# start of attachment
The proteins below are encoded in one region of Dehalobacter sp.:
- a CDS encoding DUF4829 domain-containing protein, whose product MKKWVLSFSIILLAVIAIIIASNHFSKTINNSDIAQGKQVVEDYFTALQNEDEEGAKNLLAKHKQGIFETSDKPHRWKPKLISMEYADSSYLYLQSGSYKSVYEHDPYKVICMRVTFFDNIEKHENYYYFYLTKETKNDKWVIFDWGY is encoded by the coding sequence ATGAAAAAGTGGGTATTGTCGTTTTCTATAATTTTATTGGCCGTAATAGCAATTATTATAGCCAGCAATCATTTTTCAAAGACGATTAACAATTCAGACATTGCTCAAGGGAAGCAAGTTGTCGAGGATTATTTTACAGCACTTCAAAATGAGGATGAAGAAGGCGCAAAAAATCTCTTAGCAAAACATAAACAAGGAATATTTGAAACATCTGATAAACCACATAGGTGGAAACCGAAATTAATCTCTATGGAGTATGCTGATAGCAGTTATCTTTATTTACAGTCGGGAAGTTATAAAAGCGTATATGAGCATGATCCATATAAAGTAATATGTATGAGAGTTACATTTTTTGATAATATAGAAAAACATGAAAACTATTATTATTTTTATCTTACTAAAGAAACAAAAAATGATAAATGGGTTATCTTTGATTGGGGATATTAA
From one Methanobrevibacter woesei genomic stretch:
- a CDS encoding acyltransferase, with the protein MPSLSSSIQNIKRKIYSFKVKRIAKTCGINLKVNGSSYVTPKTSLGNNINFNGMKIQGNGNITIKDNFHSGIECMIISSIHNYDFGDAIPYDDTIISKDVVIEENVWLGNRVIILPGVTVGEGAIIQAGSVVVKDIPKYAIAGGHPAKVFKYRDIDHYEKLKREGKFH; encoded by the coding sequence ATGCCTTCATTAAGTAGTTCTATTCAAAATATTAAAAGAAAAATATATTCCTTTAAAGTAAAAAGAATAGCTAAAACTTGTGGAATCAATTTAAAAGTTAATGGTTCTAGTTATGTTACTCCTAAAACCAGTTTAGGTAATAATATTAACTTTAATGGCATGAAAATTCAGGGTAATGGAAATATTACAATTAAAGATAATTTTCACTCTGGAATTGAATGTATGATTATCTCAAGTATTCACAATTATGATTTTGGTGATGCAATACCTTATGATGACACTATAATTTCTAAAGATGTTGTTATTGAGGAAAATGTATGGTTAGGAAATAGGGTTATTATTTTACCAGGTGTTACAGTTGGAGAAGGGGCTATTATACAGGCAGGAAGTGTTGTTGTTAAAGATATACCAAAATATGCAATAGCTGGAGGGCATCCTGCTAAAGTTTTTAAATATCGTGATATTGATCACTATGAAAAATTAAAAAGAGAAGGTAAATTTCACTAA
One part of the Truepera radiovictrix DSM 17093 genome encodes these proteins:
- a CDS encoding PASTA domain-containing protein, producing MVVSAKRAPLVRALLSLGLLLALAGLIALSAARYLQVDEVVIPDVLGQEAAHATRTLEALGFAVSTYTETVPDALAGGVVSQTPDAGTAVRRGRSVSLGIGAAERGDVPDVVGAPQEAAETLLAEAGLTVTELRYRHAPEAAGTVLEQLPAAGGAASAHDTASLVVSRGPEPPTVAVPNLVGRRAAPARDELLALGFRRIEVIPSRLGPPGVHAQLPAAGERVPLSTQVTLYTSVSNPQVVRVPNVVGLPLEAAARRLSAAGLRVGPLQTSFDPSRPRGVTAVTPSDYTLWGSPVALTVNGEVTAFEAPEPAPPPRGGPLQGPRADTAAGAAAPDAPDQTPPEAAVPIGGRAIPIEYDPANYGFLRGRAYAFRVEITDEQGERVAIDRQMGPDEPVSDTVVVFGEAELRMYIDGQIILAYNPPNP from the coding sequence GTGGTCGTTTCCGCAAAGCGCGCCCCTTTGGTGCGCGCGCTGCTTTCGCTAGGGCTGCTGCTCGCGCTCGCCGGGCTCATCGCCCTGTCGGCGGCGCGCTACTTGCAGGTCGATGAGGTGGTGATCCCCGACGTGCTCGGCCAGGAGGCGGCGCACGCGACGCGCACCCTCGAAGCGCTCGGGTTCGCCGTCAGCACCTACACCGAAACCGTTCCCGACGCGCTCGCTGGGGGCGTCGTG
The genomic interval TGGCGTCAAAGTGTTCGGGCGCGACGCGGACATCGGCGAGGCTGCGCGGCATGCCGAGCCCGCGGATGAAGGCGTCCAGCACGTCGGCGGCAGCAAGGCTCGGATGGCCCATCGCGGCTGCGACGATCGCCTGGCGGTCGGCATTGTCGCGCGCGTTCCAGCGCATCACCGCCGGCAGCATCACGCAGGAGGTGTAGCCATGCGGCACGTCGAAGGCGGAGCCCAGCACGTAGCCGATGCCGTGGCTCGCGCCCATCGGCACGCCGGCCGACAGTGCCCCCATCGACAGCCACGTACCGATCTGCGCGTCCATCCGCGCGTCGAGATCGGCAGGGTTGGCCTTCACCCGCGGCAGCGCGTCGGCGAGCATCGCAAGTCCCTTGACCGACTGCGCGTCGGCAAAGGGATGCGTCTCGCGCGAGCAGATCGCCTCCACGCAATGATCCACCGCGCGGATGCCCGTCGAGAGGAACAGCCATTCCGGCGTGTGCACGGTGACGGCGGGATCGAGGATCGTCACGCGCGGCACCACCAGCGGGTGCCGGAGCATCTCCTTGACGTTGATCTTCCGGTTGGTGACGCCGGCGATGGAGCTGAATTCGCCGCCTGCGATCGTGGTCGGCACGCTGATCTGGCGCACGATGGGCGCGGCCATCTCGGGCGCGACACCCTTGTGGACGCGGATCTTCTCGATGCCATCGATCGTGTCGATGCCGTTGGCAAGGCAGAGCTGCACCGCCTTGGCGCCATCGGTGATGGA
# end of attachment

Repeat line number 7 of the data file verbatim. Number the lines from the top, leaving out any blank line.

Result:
The genomic interval TGGCGTCAAAGTGTTCGGGCGCGACGCGGACATCGGCGAGGCTGCGCGGCATGCCGAGCCCGCGGATGAAGGCGTCCAGCACGTCGGCGGCAGCAAGGCTCGGATGGCCCATCGCGGCTGCGACGATCGCCTGGCGGTCGGCATTGTCGCGCGCGTTCCAGCGCATCACCGCCGGCAGCATCACGCAGGAGGTGTAGCCATGCGGCACGTCGAAGGCGGAGCCCAGCACGTAGCCGATGCCGTGGCTCGCGCCCATCGGCACGCCGGCCGACAGTGCCCCCATCGACAGCCACGTACCGATCTGCGCGTCCATCCGCGCGTCGAGATCGGCAGGGTTGGCCTTCACCCGCGGCAGCGCGTCGGCGAGCATCGCAAGTCCCTTGACCGACTGCGCGTCGGCAAAGGGATGCGTCTCGCGCGAGCAGATCGCCTCCACGCAATGATCCACCGCGCGGATGCCCGTCGAGAGGAACAGCCATTCCGGCGTGTGCACGGTGACGGCGGGATCGAGGATCGTCACGCGCGGCACCACCAGCGGGTGCCGGAGCATCTCCTTGACGTTGATCTTCCGGTTGGTGACGCCGGCGATGGAGCTGAATTCGCCGCCTGCGATCGTGGTCGGCACGCTGATCTGGCGCACGATGGGCGCGGCCATCTCGGGCGCGACACCCTTGTGGACGCGGATCTTCTCGATGCCATCGATCGTGTCGATGCCGTTGGCAAGGCAGAGCTGCACCGCCTTGGCGCCATCGGTGATGGA